Help with Low Power Mountain Top Solar Radio Repeater
For the past two years I have been experimenting with making a small GMRS radio repeater. The radio, a Retevis RT97, does not use much power. It uses about 2 amps at 12 volts when transmitting and 75 milliamps in standby. It is in standby most of the time. The charge controller is a simple PWM. It charges it charges at 14.6/14.4/ and floats at 14.0 volts. It has a low voltage load cut out circuit that will turn off the load at 11.2 volts. It will reconnect the load when it sees voltages over 12.6. More information on the controller is at the bottom.
My first attempt was using a 9 amp hour battery and a 30 watt panel with a 10 amp PWM controller. This worked well enough during the late spring, summer early fall when we have an enormous amount of sunlight. During the winter it would start to shut down and take nearly a week or so to come back online for a few days before going down again. Around February of 2021 I went up to check on it. I found the solar controller off and the battery was showing 2.5 volts. Brought the battery home and when warm it moved up to around 5 volts. I was able to "recover" this battery but I haven't done any load tests on it to see how it fared. I assumed the battery and panel were too small to make it through cloudy days, the voltage dropped, cut off, and then the battery froze. Once the battery froze the controller shut down and never came back online.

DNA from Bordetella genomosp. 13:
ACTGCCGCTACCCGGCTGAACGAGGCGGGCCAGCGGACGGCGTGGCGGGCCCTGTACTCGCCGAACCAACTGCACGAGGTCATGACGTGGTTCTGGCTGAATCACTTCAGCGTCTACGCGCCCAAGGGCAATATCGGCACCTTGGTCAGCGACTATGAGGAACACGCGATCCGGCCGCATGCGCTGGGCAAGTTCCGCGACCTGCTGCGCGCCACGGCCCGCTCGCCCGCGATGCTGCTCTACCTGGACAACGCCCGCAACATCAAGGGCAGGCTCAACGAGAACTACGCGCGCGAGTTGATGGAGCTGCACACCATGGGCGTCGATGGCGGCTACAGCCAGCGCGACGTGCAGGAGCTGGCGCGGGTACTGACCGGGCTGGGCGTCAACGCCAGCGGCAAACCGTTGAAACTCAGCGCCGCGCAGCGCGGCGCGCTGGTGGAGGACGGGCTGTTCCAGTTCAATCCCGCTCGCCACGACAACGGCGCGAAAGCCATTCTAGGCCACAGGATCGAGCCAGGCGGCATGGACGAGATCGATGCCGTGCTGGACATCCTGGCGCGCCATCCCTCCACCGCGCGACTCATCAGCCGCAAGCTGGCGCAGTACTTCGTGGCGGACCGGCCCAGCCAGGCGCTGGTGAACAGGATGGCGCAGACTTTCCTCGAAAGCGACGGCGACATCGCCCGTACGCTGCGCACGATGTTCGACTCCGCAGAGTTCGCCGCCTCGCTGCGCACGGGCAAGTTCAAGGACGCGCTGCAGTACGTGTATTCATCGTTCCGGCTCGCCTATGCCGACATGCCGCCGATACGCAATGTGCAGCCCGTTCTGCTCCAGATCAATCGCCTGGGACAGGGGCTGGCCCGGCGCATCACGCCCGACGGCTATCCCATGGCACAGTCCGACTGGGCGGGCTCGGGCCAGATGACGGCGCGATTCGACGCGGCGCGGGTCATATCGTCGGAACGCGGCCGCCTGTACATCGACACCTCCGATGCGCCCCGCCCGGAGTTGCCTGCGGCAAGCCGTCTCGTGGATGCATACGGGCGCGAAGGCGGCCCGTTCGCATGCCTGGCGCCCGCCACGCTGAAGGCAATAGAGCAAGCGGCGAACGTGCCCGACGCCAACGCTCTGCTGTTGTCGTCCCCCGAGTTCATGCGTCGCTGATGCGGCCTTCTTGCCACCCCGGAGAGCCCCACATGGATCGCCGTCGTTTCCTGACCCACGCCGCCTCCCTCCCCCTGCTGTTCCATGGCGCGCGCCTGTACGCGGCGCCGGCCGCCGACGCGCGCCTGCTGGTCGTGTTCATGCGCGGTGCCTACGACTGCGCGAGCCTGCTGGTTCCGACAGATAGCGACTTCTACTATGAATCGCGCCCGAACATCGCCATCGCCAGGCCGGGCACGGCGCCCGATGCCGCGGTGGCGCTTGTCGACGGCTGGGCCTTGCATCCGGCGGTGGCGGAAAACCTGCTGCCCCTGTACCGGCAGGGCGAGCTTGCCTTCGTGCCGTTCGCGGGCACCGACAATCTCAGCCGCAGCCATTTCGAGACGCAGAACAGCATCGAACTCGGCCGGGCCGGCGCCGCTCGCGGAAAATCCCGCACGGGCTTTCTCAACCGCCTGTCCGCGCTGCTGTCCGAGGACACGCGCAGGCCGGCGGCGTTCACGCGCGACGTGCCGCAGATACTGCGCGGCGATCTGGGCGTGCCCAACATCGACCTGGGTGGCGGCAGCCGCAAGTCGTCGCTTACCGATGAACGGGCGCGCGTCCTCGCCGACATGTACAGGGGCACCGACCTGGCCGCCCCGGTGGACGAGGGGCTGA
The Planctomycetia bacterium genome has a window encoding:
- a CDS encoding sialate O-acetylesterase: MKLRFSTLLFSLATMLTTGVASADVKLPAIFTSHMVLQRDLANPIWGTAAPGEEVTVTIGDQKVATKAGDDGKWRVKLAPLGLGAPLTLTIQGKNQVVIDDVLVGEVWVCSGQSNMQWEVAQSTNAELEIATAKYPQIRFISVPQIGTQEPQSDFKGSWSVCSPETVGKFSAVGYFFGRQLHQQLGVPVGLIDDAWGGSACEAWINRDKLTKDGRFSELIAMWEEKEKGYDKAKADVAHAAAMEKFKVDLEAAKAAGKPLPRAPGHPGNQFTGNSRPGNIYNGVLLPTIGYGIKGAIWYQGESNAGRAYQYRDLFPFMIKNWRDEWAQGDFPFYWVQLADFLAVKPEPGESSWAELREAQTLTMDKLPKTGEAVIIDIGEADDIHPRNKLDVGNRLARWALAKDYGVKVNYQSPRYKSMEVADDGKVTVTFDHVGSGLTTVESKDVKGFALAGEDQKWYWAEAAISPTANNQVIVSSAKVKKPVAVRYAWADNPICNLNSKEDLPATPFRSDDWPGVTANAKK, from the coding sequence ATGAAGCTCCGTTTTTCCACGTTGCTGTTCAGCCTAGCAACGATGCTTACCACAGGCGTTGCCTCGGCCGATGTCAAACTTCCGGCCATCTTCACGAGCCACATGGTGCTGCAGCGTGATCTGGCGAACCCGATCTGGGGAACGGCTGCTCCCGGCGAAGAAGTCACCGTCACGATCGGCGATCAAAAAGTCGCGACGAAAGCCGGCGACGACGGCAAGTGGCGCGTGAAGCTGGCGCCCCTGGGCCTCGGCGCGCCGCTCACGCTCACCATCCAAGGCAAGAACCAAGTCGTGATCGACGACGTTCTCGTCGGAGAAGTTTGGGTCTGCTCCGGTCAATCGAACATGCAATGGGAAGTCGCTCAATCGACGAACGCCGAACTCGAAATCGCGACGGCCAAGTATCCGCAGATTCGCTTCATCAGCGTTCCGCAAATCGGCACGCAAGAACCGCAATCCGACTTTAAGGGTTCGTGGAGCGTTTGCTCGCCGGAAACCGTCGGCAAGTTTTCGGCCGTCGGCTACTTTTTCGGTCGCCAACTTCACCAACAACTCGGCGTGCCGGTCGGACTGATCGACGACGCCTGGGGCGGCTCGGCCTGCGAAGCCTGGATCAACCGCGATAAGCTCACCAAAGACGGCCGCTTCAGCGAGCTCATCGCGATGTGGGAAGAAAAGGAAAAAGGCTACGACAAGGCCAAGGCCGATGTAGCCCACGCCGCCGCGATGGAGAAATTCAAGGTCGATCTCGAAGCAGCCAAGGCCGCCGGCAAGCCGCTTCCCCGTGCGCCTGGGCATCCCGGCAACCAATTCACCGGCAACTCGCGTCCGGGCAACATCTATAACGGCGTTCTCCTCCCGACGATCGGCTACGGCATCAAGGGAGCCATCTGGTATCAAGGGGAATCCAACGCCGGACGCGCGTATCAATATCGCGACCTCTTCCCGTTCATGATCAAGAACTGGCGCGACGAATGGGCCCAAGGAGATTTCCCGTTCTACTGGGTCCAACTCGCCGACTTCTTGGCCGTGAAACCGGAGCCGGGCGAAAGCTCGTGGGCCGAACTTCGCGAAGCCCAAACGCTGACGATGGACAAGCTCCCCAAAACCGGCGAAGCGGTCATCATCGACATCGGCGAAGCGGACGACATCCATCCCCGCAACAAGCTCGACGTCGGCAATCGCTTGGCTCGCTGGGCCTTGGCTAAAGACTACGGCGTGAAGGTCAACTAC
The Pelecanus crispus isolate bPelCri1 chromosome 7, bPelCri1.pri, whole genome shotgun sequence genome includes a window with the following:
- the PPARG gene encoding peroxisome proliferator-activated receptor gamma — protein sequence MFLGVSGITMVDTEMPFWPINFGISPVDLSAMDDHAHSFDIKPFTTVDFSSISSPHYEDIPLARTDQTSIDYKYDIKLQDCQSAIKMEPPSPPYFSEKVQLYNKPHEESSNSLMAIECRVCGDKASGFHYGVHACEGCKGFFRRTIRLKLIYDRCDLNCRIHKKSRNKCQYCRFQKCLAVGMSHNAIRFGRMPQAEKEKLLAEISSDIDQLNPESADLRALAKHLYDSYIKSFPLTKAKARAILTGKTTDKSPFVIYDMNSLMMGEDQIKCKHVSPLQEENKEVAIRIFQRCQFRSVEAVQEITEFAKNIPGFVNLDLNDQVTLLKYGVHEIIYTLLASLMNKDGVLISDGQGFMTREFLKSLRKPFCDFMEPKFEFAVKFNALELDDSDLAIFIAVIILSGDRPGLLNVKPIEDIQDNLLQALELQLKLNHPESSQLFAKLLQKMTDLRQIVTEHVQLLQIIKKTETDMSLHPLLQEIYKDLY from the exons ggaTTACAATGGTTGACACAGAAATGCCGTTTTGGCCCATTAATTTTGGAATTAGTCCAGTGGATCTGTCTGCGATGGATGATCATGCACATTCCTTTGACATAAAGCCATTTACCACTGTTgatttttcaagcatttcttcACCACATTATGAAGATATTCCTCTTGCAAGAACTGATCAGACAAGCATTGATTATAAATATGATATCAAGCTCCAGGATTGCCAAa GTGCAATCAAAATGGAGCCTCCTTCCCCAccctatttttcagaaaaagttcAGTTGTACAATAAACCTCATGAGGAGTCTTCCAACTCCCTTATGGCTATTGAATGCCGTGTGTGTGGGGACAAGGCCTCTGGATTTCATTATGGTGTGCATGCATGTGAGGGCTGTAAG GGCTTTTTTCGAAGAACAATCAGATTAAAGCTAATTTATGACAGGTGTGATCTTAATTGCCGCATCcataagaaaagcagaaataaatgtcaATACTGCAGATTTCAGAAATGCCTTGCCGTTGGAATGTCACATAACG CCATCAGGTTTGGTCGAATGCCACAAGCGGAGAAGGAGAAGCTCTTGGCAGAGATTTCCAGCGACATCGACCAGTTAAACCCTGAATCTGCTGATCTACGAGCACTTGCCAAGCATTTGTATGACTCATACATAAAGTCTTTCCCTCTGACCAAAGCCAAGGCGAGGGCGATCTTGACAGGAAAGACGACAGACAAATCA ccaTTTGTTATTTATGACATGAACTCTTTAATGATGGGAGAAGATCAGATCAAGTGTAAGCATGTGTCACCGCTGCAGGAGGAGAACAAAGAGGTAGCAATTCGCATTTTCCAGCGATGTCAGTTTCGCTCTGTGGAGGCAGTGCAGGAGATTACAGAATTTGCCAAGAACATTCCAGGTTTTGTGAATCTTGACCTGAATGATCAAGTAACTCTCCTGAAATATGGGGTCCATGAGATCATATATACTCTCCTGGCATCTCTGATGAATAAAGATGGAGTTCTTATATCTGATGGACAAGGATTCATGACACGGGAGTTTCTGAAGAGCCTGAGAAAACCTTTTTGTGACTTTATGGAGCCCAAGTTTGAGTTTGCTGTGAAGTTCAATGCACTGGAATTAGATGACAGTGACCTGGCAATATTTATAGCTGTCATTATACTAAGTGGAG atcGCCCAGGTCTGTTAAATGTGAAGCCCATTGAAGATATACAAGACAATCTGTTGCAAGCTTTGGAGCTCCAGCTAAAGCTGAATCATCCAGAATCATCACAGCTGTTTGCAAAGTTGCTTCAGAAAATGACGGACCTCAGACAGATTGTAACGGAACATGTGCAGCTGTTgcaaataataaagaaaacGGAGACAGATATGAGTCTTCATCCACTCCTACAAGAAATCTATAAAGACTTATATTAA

For my next attempt I figured I would increase the solar generation capacity, increase battery storage capacity and put the battery underground to protect it from the cold snaps. I added a 50 watt panel, changed to a 35 SLA amp hour battery and put it just over a foot under ground. That setup was installed in May of 2021. It worked without going down all spring, summer, fall and into the winter. I subjected the radio to some "strenuous" use during December and it saw several days where it had about 4 hours of transmitting time.
On December 20th I was using it for several minutes and it shut down mid transmission. This lead to me believe that it hit the low voltage cut off. Being in Alaska, and the day before winter solstice, I wasn't all that surprised. At this time of year the panels only get 3 hours of sunlight directly hitting them. December was also a very cloudy month. It was about 20 degrees F that week. The following week we had nearly 7 days of clear skies and full sun. The air temperature dropped to around -15 degree F at night that week. Near the end of the week the system had not come back online and I grew suspicious. I figured maybe the battery froze or maybe the panels can't make enough power to get the voltage up above 12.6. The outdoor air temperatures have been in the upper teens to 30s for the past few days. The ground temperatures are showing around 20 degrees F based on research I did online but I suspect them to be closer to 0 or 10 degrees as that is more in line with a average daily temperature.
I took a 14 amp hour SLA battery, ran it under a 2 amp load at 66 degrees F until the cut off circuit of a spare charge controller turned off the load at 11.2 volts. I placed the battery outside in the negative temperatures for 24 hours. When I checked the battery it had a voltage of 11.8 and could still run the light bulb for a short time before hitting the low voltage cut off again. It didn't appear to freeze in the negative 10 to 15 degree evening.